Sunday we decided to day hike to the Plum Orchard Mansion, anther Carnegie mansion built in the late 18th early 19th century. Several participants decided to stay in camp and rest. Plum Orchard was built by Carnegie, all of the materials shipped from the north. Along the way we noted that Yankee Paradise backcounty campsite was far from paradise having with water issues, bugs and no scenery. We were fortunate to be able to walk up to the mansion and have a tour. We were amazed by the architectural ingenuity of Carnegie, for example a cellar with a long trough in the middle to cope with rising water and a high aquifer.While in the mansion it began to rain, and when we came out the rain had abated. We enjoyed the hike back, a mild overcast misty day, very enjoyable hiking. Some of the trail is on a boardwalk though a swamp. Back at Hickory Hill we enjoyed artichoke dip and walking carrot salad then made our way back to Stafford Beach. Once there we enjoyed a relaxing afternoon. Lenora made a fire, and some went to the beach. My highlight was body surfing in that cold water in the Atlantic. More incredible conversation around the fire marked by Dan and Gail’s sense of humor with Cheryl’s laughing, along with pea soup and sweet potato casserole for dinner. Another moonlit walk to the beach. A glorious day in Nature’s lap.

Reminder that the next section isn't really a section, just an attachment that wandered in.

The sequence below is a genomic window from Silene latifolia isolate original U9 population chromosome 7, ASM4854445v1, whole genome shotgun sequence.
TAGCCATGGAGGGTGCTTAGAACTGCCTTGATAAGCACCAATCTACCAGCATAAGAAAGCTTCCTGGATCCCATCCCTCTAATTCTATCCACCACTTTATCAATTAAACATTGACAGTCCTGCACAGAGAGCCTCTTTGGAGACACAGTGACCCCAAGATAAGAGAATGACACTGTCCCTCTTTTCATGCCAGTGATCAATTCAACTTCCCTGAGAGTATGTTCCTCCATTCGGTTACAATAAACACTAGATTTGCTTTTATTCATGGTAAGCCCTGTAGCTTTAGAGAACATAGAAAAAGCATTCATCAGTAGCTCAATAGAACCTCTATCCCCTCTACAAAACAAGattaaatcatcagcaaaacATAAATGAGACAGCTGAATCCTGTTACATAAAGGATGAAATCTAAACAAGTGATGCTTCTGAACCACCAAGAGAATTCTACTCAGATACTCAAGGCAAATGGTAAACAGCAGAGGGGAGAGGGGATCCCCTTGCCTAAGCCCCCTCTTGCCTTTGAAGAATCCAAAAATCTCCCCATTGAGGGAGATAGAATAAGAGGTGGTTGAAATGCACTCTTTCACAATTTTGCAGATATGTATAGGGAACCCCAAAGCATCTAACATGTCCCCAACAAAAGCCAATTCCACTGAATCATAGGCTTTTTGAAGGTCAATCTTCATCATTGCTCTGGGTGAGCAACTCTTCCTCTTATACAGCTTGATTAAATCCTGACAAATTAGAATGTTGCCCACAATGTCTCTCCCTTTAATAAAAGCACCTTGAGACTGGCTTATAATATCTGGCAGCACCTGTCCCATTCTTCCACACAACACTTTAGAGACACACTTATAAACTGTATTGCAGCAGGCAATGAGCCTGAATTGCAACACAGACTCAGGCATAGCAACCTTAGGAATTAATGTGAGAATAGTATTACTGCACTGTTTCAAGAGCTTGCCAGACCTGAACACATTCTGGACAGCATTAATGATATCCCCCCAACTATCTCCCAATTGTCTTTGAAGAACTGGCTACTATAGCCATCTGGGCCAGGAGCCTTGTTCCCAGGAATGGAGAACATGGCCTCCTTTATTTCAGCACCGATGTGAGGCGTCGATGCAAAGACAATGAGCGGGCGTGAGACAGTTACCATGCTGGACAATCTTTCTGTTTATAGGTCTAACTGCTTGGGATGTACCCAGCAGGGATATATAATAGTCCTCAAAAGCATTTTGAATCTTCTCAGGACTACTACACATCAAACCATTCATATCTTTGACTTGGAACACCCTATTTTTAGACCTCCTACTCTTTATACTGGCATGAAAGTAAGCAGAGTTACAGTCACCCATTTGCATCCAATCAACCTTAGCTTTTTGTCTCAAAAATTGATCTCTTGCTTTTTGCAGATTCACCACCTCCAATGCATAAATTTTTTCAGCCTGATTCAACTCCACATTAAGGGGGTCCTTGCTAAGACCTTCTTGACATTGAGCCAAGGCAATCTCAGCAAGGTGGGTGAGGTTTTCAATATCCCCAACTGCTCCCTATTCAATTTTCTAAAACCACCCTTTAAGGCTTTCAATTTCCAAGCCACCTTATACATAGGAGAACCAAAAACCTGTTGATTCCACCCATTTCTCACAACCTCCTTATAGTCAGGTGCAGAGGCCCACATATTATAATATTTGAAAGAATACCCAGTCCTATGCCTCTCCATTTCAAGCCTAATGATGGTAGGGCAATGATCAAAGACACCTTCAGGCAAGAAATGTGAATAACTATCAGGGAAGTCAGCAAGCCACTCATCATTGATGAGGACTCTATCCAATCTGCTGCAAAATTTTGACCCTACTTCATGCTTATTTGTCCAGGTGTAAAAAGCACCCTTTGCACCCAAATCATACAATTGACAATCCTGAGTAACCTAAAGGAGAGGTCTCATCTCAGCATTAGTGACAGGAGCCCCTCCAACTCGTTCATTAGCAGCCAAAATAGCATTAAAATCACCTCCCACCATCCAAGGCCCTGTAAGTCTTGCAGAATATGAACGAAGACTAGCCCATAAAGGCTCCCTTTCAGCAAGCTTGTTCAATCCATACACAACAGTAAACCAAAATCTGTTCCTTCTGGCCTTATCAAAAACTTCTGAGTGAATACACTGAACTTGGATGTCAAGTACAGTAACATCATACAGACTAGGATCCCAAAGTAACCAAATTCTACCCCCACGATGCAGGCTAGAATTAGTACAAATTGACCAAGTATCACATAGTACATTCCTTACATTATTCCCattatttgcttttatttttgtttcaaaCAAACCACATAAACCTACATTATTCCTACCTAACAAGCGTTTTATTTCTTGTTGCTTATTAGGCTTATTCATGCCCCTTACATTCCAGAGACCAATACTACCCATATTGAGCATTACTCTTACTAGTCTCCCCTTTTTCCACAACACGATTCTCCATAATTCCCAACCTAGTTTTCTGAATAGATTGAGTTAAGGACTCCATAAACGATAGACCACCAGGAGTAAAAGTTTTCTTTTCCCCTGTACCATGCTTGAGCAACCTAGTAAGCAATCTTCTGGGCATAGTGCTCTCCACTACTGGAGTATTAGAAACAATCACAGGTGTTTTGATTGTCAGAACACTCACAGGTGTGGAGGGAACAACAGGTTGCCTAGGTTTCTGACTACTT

Monday we walked back along trail, the easy 3 miles back to Sea Camp. We encountered human conditioned wild horses on the trail. Some of the group thought Dan was going to bare back one of the horses to Sea Camp! We were happy to get to Sea Camp and eat our breakfast. We enjoyed the closing minutes of our trip near the launch and ranger station, waiting for the ferry back to St Mary’s. The ferry ride was glorious in the overcast sky and slight cool air.
Ancient islands Sierra Outings Leader Dan Clark lead a hearty group of adults and teens down the Suwannee River from Roline Launch to Stephen Foster Stage Park. The high lights of the trip were a cohesive group, great food and a spectacular, historic, clean river. Dan and I, Howard, Cheryl, Margo and Meow had enjoyed multiple Ancient Island Outings together, and brought friends who would be welcome additions to Sierra Club Outings. Cheryl’s friend Jennifer turned out to be strong paddler and willing to do any task, and Meow’s friend Tori is a very connective young person, easy to be with. Larry is good at falling out of his boat…..whoops….he has great curiosity and is just fun. The group jelled from the beginning and participants were willing to engage any task to be accomplished. This group seemed to have a level of familiarity that lead to safety and comfort. There was great swimming and beach camping, lots of laughs and getting to know each other. Dan’s gentle, organized leading style led to an awesome outing appreciated by all.